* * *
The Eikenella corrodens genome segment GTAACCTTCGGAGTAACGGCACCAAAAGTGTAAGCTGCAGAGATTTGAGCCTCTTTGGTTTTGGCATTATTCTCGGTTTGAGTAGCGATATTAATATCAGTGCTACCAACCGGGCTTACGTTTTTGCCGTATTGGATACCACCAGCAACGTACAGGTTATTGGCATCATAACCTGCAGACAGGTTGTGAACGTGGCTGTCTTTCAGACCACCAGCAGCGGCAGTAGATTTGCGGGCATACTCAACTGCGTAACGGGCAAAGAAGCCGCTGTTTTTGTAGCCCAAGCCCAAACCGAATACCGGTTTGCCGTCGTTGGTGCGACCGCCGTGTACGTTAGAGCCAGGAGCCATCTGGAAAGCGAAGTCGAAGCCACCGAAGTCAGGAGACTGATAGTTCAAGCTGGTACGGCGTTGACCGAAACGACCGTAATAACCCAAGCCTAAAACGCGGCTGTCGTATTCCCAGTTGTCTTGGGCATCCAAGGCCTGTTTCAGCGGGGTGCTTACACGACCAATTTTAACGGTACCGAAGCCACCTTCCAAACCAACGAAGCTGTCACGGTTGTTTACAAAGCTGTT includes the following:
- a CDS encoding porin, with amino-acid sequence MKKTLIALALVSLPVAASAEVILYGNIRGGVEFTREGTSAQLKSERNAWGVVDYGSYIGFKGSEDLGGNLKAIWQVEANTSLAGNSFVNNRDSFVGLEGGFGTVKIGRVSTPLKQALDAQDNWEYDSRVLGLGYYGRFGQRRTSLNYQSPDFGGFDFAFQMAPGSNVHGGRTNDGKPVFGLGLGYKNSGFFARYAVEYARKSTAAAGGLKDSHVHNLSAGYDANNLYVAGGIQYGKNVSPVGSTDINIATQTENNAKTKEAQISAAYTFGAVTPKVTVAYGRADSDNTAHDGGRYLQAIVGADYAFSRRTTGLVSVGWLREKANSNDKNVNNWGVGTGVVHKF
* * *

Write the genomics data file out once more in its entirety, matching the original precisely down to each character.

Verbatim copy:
The Eikenella corrodens genome segment GTAACCTTCGGAGTAACGGCACCAAAAGTGTAAGCTGCAGAGATTTGAGCCTCTTTGGTTTTGGCATTATTCTCGGTTTGAGTAGCGATATTAATATCAGTGCTACCAACCGGGCTTACGTTTTTGCCGTATTGGATACCACCAGCAACGTACAGGTTATTGGCATCATAACCTGCAGACAGGTTGTGAACGTGGCTGTCTTTCAGACCACCAGCAGCGGCAGTAGATTTGCGGGCATACTCAACTGCGTAACGGGCAAAGAAGCCGCTGTTTTTGTAGCCCAAGCCCAAACCGAATACCGGTTTGCCGTCGTTGGTGCGACCGCCGTGTACGTTAGAGCCAGGAGCCATCTGGAAAGCGAAGTCGAAGCCACCGAAGTCAGGAGACTGATAGTTCAAGCTGGTACGGCGTTGACCGAAACGACCGTAATAACCCAAGCCTAAAACGCGGCTGTCGTATTCCCAGTTGTCTTGGGCATCCAAGGCCTGTTTCAGCGGGGTGCTTACACGACCAATTTTAACGGTACCGAAGCCACCTTCCAAACCAACGAAGCTGTCACGGTTGTTTACAAAGCTGTT includes the following:
- a CDS encoding porin, with amino-acid sequence MKKTLIALALVSLPVAASAEVILYGNIRGGVEFTREGTSAQLKSERNAWGVVDYGSYIGFKGSEDLGGNLKAIWQVEANTSLAGNSFVNNRDSFVGLEGGFGTVKIGRVSTPLKQALDAQDNWEYDSRVLGLGYYGRFGQRRTSLNYQSPDFGGFDFAFQMAPGSNVHGGRTNDGKPVFGLGLGYKNSGFFARYAVEYARKSTAAAGGLKDSHVHNLSAGYDANNLYVAGGIQYGKNVSPVGSTDINIATQTENNAKTKEAQISAAYTFGAVTPKVTVAYGRADSDNTAHDGGRYLQAIVGADYAFSRRTTGLVSVGWLREKANSNDKNVNNWGVGTGVVHKF